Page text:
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- IP Telephony for 802.1X Design Guide
- © 2011 Cisco Systems, Inc. All rights reserved.
IP telephony is one of the most widely deployed technologies, and has specific requirements and expectations at the access layer. This design guide addresses deployment considerations and best practices when integrating IP telephony with an 802.1X-enabled network. This document includes the following sections:
- About IP Telephony in Identity-Enabled Networks
- Features and Benefits
- Solution Components
- Additional Authentication Features
Cisco IOS Software enables standards-based network access control by using the IEEE 802.1X protocol to secure the physical ports where end users connect. 802.1X is an IEEE standard that permits or denies network connectivity based on the identity of the end user or device. However, the IEEE standard was not designed to accommodate the unique requirements of IP telephony. In particular, IP phones complicate the implementation of 802.1X in the following ways:
- Assumption of network access—By default, 802.1X-enabled ports deny all access until and unless the attached device has successfully authenticated. IP phones, on the other hand, expect immediate access to the network.
- Support for two devices per port—Cisco IP telephony allows the same access switch port to provide network access to an IP phone and a data device connected on the Ethernet port behind the phone. The phone can only send tagged traffic on the voice VLAN and the PC can only send untagged traffic on the data VLAN. This is done to cut down on cabling, capital equipment, and administrative costs. However, 802.1X does not directly address this issue.
- Lack of link state awareness—When an IP phone is present, the switch has no knowledge of the link state of the port on the back of the IP phone. However, 802.1X-enabled ports rely heavily on link state to determine when to start and stop the authentication state machine. This helps to ensure the validity of the authenticated session, and to prevent security holes or attacks.
- Phones that support 802.1X must be configured correctly.
- Phones that do not support 802.1X must be provided with some other means to access the voice network.
- 802.1X-enabled ports must address IP telephony deployments with a phone and a data device on the same port.
- Compensation for the lack of link state awareness.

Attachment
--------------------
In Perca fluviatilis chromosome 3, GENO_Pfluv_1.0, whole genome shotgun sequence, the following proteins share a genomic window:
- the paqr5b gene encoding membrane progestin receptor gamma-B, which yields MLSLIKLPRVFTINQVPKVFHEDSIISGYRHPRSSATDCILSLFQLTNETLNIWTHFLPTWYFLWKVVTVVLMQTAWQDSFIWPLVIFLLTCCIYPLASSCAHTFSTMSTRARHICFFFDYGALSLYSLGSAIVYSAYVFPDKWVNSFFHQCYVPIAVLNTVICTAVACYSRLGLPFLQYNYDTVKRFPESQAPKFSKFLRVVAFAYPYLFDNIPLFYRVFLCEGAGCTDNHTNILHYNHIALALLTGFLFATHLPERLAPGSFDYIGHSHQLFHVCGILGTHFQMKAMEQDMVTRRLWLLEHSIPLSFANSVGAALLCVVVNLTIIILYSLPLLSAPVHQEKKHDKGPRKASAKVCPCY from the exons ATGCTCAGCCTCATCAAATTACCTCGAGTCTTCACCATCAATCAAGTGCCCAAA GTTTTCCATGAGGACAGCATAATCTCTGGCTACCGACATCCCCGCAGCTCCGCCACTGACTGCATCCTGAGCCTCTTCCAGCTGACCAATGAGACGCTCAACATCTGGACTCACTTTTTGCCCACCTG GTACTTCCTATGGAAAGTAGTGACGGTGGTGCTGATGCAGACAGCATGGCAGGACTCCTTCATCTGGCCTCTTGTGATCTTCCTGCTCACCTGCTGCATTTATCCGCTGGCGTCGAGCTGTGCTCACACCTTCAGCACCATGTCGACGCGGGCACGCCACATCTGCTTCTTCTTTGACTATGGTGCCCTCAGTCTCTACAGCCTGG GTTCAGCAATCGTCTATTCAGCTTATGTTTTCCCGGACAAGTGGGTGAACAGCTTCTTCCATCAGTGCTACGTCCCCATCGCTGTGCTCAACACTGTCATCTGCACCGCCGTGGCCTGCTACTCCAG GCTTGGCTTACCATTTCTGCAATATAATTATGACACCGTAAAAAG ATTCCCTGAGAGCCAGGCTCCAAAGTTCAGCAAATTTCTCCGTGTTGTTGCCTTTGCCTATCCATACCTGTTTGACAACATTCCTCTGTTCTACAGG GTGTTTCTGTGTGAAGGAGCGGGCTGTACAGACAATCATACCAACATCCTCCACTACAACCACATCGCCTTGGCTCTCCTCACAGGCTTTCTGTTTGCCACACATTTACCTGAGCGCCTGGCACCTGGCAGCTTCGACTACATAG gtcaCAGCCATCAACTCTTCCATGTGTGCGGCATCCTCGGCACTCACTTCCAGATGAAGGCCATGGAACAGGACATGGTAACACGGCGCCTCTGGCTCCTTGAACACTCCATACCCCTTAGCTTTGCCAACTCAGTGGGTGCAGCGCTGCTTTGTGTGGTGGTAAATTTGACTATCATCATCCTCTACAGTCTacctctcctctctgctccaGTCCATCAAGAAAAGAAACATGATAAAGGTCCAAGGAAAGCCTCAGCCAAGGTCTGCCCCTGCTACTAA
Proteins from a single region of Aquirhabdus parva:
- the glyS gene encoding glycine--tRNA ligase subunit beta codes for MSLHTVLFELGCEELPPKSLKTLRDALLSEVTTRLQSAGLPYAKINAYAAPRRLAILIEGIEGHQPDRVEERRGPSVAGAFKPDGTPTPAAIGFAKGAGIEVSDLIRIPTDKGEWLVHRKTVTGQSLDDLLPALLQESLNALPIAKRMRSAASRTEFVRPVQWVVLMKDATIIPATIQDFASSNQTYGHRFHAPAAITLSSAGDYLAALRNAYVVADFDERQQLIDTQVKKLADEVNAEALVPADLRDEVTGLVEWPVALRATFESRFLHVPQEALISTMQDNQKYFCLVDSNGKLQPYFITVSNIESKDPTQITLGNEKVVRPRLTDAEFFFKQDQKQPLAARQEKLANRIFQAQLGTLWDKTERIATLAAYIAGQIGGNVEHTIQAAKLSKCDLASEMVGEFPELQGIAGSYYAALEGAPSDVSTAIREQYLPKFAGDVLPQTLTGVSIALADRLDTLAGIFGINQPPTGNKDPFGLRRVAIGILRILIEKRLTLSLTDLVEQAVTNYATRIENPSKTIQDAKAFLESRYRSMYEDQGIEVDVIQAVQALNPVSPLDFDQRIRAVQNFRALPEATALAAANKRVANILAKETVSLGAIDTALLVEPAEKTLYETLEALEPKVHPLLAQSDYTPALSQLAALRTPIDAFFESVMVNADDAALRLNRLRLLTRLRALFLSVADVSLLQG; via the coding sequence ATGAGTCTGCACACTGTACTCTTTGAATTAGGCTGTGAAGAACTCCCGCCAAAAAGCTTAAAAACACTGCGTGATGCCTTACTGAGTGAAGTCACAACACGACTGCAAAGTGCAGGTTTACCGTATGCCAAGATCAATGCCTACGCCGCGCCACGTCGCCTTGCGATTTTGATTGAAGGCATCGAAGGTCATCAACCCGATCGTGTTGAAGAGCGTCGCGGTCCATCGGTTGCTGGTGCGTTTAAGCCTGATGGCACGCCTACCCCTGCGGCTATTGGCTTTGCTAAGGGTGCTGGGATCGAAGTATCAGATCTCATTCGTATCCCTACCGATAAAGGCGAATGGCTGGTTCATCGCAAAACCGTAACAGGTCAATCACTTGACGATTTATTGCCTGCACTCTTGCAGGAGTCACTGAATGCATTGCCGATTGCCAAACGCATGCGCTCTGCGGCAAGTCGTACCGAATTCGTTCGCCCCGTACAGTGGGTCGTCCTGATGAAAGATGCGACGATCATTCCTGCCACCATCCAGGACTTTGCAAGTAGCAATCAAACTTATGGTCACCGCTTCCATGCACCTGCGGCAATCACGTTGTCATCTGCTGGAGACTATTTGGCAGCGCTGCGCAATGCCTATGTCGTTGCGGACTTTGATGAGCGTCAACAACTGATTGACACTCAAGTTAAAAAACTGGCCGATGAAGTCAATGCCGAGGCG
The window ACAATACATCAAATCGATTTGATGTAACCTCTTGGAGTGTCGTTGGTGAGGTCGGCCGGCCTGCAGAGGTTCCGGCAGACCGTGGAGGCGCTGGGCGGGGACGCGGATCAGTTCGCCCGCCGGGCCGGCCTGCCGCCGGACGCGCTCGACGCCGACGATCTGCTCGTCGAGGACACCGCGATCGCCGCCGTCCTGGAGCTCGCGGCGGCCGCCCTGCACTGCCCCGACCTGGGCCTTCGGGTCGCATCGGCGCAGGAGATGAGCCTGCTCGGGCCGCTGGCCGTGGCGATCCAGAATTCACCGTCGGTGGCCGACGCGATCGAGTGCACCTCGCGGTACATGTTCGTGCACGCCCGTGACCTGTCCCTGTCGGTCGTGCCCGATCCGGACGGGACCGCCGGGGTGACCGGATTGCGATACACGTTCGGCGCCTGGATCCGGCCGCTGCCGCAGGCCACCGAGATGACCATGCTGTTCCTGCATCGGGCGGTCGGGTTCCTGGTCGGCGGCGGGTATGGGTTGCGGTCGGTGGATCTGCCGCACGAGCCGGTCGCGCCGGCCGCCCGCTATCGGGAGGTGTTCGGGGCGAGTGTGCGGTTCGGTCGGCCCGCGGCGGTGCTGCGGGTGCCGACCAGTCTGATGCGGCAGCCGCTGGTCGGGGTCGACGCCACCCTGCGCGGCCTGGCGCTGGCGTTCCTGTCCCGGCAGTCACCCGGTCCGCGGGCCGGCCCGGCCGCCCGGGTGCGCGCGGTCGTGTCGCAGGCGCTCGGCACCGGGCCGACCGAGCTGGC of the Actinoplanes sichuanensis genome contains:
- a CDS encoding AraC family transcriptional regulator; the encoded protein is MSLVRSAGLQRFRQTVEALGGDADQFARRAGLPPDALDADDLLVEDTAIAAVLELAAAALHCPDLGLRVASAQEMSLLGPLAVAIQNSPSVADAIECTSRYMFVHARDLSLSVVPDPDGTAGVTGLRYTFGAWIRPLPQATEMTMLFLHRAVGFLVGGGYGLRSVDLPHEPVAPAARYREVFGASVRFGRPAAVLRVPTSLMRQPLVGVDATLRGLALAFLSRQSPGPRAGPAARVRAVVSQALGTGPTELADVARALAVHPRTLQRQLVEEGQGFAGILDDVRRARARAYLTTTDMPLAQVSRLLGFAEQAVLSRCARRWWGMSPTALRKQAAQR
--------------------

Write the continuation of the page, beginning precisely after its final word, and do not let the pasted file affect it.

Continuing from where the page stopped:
An 802.1X-aware IP telephony system and a flexible policy server must be part of an intelligent infrastructure. Cisco can deliver an end-to-end solution, known as TrustSec, for an 802.1X-enabled network that fully integrates IP telephony.
An end-to-end Cisco solution provides unparalleled integration between IP telephony and 802.1X by taking advantage of the intelligence of the Cisco Catalyst switching platforms, the Cisco Unified Communications infrastructure, and the flexible policy engine of the Cisco Access Control Server (ACS). By following the recommendations and best practices outlined in this document, customers can enjoy the benefits of IP telephony without having to sacrifice the security and visibility of an 802.1X-enabled network.
An 802.1X-aware IP telephony system and a flexible policy server must be part of an intelligent infrastructure. TrustSec is an end-to-end solution for an 802.1X-enabled network that fully integrates IP telephony. Key features in the TrustSec system include the following:
- Multi-domain authentication (MDA)—A feature on Cisco Catalyst switches that divides a single port into two domains: the voice domain and the data domain. MDA enables the switch to independently authenticate a voice device and a data device on the same switch port.
- Cisco Discovery Protocol (CDP) Enhancement for Second Port Disconnect—Allows a Cisco IP phone to send a CDP message to the switch when a host unplugs from behind the phone. The switch is then able to clear any authenticated session for the indirectly connected host, exactly the same as if the host had been directly connected and the switch had detected a link down event.
- 802.1X-capable IP phones—Many Cisco IP phone versions support 802.1X. They can use either pre-provisioned manufacturing installed certificates (MIC) or customer-controlled locally significant certificates (LSCs) for 802.1X authentication.